A Doomsday Book for Queen Mab – Entry #11
A census taker travels the length and breadth of the British Isles to survey the land’s supernatural inhabitants.
(I’ve decided to do a series of short vignettes inspired by the December 2012 prompts from the International Story a Day Group. Mostly to keep myself regularly writing and posting in this blog. As the December 11 prompt was not posted before 5 pm UTC -7, this is based on the October 31 prompt “an old book with strange writing”.)
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The whitewashed cottage with a thatched roof stood at the end of Strand Street, a beacon in the oncoming dark storm blowing in from the Atlantic. The census taker and her assistant hurried up the cobbled walkway, passing a wooden sign carved in the shape of a mermaid. Across the mermaid’s torso were the words, “The Bitter Old Mermaid: Antiquarian Books, Sold and Bought.” The census taker did not knock. Instead, she simply opened the door and stepped inside as a metal chime announced her entrance. The kelpie came in after her. But before he closed the door behind him, the sky opened up and poured.
Strings of white lights hung across the ceiling and bookshelves gave the interior of the bookshop a warm glow. The shelves themselves were made of polished oak and were filled with old tomes off all kinds, from the leather bound volumes to rare first editions. And like all antiquarian bookshops, this one also possessed that old musty book smell that made it seem so familiar. What wasn’t so familiar was the rest of the decor. Next to the door was a tall thin shelf containing shells, bits of coral, and clear bottles of what looked like sand. Among the lights on the ceiling dangled fish skeletons. The carpet was blue and green, with stylized motifs of seaweed and dolphins.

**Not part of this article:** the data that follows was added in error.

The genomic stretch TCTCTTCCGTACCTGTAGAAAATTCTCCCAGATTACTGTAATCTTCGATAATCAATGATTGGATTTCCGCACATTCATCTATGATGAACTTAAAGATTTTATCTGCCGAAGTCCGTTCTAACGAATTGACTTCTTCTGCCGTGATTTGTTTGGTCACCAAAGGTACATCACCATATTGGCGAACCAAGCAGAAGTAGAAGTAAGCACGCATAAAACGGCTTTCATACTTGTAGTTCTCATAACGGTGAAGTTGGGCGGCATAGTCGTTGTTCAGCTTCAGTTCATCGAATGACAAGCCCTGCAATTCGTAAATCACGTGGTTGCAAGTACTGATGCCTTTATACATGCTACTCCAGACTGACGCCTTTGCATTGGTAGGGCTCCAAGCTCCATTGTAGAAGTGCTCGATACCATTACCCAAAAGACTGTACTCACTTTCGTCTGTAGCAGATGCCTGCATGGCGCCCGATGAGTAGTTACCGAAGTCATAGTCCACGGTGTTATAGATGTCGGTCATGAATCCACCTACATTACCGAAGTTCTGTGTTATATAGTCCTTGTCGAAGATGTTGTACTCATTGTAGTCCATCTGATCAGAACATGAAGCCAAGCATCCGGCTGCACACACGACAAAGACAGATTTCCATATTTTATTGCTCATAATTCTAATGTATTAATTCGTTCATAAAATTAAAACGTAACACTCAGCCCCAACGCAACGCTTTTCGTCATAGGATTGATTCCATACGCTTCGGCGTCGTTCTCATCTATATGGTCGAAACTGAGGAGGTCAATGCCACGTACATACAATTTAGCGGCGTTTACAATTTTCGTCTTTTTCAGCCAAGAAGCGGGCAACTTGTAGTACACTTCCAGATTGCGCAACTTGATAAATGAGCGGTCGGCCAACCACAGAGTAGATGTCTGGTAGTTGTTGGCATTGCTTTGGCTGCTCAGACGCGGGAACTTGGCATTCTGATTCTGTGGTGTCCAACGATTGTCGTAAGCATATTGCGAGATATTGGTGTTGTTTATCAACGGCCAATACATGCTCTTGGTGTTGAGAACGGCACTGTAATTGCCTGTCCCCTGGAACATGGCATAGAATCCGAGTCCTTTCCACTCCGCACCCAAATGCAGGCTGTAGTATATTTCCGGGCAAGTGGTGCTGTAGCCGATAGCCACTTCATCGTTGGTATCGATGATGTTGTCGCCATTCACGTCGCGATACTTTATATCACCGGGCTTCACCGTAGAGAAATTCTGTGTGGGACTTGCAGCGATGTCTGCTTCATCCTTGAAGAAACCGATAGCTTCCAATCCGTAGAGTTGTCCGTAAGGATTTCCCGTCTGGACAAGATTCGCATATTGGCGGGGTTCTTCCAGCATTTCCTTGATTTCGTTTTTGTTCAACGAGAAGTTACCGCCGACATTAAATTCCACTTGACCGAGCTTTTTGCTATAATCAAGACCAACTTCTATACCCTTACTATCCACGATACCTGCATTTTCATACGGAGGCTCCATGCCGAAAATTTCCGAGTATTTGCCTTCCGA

The mermaid herself sat at a corner desk surrounded by books and papers. A paperweight that looked like a petrified jellyfish sat atop some hastily scribbled receipts. The mermaid did not look particularly bitter or old. She was wearing a neon pink shirt with the word “outrageous” outlined in purple rhinestones. Her blonde and blue and green hair was pulled back into a ponytail.
She glanced up at their entrance and gave them a smile. “Hello. How may I help you?”
The census taker glanced down at her clipboard to double check the name. “Are you Eseld Teague, the current Mermaid of Padstow?”
The mermaid’s smile sharpened and something unsettling glittered in her eyes. “And what if I am?”
“I would like to ask you some questions for Queen Mab’s census, Ms. Teague,” the census taker replied. She looked back up to hold the mermaid’s gaze. “It would probably go better for you if you voluntarily answered all the questions.”
Ms. Teague turned to glance at the kelpie. But the kelpie only grinned back, showing sharp teeth. The mermaid gave a small shudder and looked back at the census taker. “Very well. What are your questions?”
It was just as well that the mermaid decided to cooperate. The kelpie didn’t particularly like most merfolk. Many of them had the superior attitude that they were the rulers of the sea and that every other water creature should simply make way for them. Besides, the kelpie had run-ins with merfolk before which had always ended with them taunting him and he threatening to eat them. He did not think Aileen would be particularly amused if he threatened to eat the latest appointment.